• I agree with you. A lot pf people now days will not! unfortunately those who were abused can’t seem to tell the difference in corporal punishment and child abuse! I know, My mom was hard and she didn’t play but I understood consequences! I know the boundaries. I knew what would happen if you push them. Total disrespect should never be tolerated! Today’s youth have no idea what RESPECT is cause it was not taught to them. I don’t know what happen at the Dollar household but I do know she would be living someplace else and she won’t have that problem with me anymore but I am not gonna let my child and she is a child as long as I am providing for her and she does not have the wisdom to know she can’t go to a party at 2am at 15 years. Everyone who has a opinion about that he should not have disciplined his daughter should send her a plane ticket or go pick her up and let her move in and live with them. I am sure they will do a much better job handling her when she wants to go to a party at 2am and tells them they can’t stop her and she will see them when she gets home. As a minister the bible is clear how he is to run his house hold! For those who are not Christians I understand why don’t agree with discipline BUT for everyone who says they are a Christian and believe the Bible they ought to read it and obey Gods word. Proverbs 22:15, 23:13.

      • Have you ever studied those scriptures in the original language in which they were written? Do you know the Hebrew term used in the scripture is na’ar and a na’ar was NEVER a female child of any age, a na’ar was NEVER a child under the age of five. The word na’ar can also mean a servant.
        The we get to the word “rod” – which has several different meanings. To understand what meaning to use you must look at the torah to determine meaning (the torah is simply the first five books). The torah CLEARLY states that striking a na’ar – a servant or a male child could result in death and the parent was to be punished as a murderer for that death.
        The next thing I find funny is how so many christians “follow” only the parts of the bible that they like. Proverbs is a book of advice from a man, it is not instructions from God. Most of Proverbs is attributed to Solomon. Not sure I want to take parenting advice from someone whose child (Rohoboam) whose disrespect of people was so poor that he ended up splitting the kingdom in two. By the end of Solomon’s life he was a pagan worshiper with his wives and led the children of Israel into pagan worship.
        It is so annoying having people quote scriptures they haven’t truly studied. Really, do with your kids what you please – but please stop using God for justification – God never told you to beat your children.
        In the torah when it does speak of disciplining children – let’s start with Leviticus 20. People START with 20:9, but you have to start with Lev. 20:1 when it is CLEARLY speaking of parents having their children involved in pagan practices – like giving their offspring to Molek (or modern day practices of sitting your kids on the lap of Santa Claus which is patterned after passing the children through Molek – look it up). So, when it comes to “cursing” parents it is clear to see this refers to Lev. 20:8 and not obeying God’s LAWS – not the laws of man.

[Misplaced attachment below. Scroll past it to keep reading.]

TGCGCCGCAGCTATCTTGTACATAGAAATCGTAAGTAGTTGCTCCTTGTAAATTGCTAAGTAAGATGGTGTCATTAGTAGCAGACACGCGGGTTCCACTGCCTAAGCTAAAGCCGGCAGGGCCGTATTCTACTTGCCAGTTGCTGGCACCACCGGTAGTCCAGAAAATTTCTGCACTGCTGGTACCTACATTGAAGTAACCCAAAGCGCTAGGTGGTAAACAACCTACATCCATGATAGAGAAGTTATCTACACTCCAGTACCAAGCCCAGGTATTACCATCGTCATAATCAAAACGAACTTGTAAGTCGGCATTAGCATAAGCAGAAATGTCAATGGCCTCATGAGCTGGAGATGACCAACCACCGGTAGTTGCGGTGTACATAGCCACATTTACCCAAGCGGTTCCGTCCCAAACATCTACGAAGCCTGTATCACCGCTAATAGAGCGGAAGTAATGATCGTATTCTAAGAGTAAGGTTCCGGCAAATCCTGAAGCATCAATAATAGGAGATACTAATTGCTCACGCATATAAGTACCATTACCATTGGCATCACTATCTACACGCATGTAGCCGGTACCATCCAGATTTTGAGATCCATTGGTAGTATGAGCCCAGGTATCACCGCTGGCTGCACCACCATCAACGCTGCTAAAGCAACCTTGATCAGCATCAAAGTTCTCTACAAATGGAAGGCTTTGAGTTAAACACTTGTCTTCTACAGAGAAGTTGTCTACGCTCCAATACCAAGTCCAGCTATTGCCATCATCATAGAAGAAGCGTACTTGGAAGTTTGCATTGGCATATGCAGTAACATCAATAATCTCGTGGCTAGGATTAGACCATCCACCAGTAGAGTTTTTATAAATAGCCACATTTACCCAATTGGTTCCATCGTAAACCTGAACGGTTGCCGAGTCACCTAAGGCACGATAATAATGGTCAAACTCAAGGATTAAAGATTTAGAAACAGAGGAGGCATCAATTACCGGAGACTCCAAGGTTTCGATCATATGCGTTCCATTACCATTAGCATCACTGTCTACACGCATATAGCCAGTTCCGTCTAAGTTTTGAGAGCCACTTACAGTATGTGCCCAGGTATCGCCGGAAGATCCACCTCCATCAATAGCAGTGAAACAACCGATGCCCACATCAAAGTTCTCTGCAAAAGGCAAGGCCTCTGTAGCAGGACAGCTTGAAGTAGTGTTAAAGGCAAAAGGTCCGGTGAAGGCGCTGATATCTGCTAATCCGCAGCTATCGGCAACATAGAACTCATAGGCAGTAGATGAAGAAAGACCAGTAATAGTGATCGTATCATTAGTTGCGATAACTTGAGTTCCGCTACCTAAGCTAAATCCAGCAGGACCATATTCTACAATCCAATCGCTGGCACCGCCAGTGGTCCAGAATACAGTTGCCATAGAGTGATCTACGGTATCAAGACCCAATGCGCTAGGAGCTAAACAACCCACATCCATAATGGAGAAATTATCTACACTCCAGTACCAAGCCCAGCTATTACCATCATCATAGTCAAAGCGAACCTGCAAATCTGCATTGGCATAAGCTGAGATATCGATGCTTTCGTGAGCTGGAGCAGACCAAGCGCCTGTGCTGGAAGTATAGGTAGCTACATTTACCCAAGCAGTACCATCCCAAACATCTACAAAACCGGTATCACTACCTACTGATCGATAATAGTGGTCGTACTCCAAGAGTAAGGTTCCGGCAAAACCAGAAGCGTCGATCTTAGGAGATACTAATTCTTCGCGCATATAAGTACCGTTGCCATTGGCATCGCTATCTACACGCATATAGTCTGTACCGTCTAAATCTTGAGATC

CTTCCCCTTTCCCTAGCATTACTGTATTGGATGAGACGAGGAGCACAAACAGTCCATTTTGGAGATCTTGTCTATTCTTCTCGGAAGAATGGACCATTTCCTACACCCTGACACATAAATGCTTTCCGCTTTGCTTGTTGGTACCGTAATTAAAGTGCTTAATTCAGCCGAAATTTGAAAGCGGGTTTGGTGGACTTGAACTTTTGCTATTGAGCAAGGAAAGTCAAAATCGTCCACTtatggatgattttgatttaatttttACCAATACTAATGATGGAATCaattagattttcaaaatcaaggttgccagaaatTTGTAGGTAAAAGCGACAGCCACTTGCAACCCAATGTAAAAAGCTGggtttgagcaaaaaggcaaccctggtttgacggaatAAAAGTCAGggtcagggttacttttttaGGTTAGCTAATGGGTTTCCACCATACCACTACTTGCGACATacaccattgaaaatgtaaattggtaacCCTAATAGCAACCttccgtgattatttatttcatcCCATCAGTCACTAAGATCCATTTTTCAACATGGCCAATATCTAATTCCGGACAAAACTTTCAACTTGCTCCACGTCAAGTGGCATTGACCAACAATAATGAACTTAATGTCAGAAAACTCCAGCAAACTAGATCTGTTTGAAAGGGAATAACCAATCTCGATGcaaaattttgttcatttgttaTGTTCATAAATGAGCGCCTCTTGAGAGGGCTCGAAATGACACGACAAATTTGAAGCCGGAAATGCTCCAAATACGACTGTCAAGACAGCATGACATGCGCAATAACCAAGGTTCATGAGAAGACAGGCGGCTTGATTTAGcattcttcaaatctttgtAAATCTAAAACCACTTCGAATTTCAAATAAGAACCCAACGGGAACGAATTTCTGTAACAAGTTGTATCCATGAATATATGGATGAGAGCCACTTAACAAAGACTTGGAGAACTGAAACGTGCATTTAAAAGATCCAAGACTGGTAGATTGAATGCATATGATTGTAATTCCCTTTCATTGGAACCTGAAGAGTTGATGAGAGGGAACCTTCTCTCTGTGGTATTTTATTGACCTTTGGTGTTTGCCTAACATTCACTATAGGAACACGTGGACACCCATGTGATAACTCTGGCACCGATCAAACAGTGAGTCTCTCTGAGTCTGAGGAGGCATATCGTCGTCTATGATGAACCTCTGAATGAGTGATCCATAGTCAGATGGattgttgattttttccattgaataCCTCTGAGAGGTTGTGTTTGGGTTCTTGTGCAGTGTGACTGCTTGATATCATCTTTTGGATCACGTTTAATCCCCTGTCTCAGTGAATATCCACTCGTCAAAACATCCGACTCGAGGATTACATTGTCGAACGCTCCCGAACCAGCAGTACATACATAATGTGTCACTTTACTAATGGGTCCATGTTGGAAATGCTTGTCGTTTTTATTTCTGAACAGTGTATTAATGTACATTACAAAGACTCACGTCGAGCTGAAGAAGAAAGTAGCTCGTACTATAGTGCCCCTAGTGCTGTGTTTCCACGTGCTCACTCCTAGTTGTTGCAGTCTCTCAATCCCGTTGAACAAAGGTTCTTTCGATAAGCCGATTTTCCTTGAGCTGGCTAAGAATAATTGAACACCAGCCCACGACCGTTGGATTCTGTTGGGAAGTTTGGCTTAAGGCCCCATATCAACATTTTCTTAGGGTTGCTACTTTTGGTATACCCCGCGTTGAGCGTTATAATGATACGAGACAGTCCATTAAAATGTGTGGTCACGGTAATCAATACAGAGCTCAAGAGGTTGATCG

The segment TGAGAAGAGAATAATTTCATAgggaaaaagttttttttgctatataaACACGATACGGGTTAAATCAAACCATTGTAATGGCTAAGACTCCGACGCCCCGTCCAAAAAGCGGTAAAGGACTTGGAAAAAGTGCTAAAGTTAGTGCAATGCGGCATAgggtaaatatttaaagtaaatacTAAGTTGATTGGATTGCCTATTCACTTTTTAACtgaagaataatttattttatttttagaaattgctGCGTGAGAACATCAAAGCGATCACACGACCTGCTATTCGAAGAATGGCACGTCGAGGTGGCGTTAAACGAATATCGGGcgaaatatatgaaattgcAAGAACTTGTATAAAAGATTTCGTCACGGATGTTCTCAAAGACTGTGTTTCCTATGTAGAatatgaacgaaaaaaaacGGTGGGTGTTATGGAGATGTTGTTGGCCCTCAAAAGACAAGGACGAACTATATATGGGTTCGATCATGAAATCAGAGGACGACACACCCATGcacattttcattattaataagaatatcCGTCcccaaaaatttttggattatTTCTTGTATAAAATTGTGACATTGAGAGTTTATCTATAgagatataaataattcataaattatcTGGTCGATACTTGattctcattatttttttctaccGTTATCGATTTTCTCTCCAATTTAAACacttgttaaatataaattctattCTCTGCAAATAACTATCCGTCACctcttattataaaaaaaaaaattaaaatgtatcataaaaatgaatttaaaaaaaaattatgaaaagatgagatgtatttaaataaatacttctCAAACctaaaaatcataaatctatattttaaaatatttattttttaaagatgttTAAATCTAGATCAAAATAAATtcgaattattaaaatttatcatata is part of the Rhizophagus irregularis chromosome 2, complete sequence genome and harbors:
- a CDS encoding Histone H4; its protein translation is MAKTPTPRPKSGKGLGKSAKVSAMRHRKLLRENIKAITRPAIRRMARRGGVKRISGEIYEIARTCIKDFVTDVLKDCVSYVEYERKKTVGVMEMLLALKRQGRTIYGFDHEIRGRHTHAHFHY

The verses in Deut. 21 – people again want to start at verse 18. You can’t take verses in isolation.First – they are speaking of a “wayward” son. Wayward was referring to not following the commands of God – the torah. Then, it tells you EXACTLY what the offense would need to be for such a punishment in Deut. 21:20 – not listening to the voice of the parents who were trying to instruct him in the way AND being a glutton and a drunkard. Again – this could never pertain to a small child or any woman. If parents get to define “wayward” for themselves you could have children being stoned to death for not stealing bread from the neighbors “as commanded by their parents” or any other silly stuff. Parents also had to prove to the elders that they 1) instructed the children properly and 2) had lived by the torah for themselves. Not now, when adults do wrong its “everybody makes mistakes” or “its covered by the blood”, but if a child does something wrong or something the parents don’t like – let the beatings begin. How come “your” sins are covered, but not the sins of your children?
        And for the record – there is NO HEBREW WORD FOR OBEY! So, it isn’t about children “obeying” their parents. Children are instructed to observe and do what their parents are instructing them. However, parents were supposed to be instructing their children in the ways of God laid out in the torah – not making up their own rules and regulations.
        When it comes to hitting, kicking, slapping, or whatever else goes for “discipline” in your home – I would hope you take the time to actually STUDY what the words mean in the bible before you start hauling off and doing “what thus said the bible” and make sure YHWH really said it.Have you even studied how you got your bible, how the translations were done, and how much modern translations differ for the oldest discovered manuscripts? Take some time and study, then study some more, then study some more. Once you know it upside down, inside out, English, Hebrew, and Greek – then start hitting in the”name of God”. If you aren’t willing to study, then be honest and say you are hitting because it is easy and you don’t want to have to think when it comes to parenting. Admit that you hit because they can’t hit you back. But don’t say God told you to do it, He didn’t.

  5. This essay was so important – thank you for sharing. There are so many ways to feel about the violence that’s part of our lives – but we rarely talk about it. I applaud you.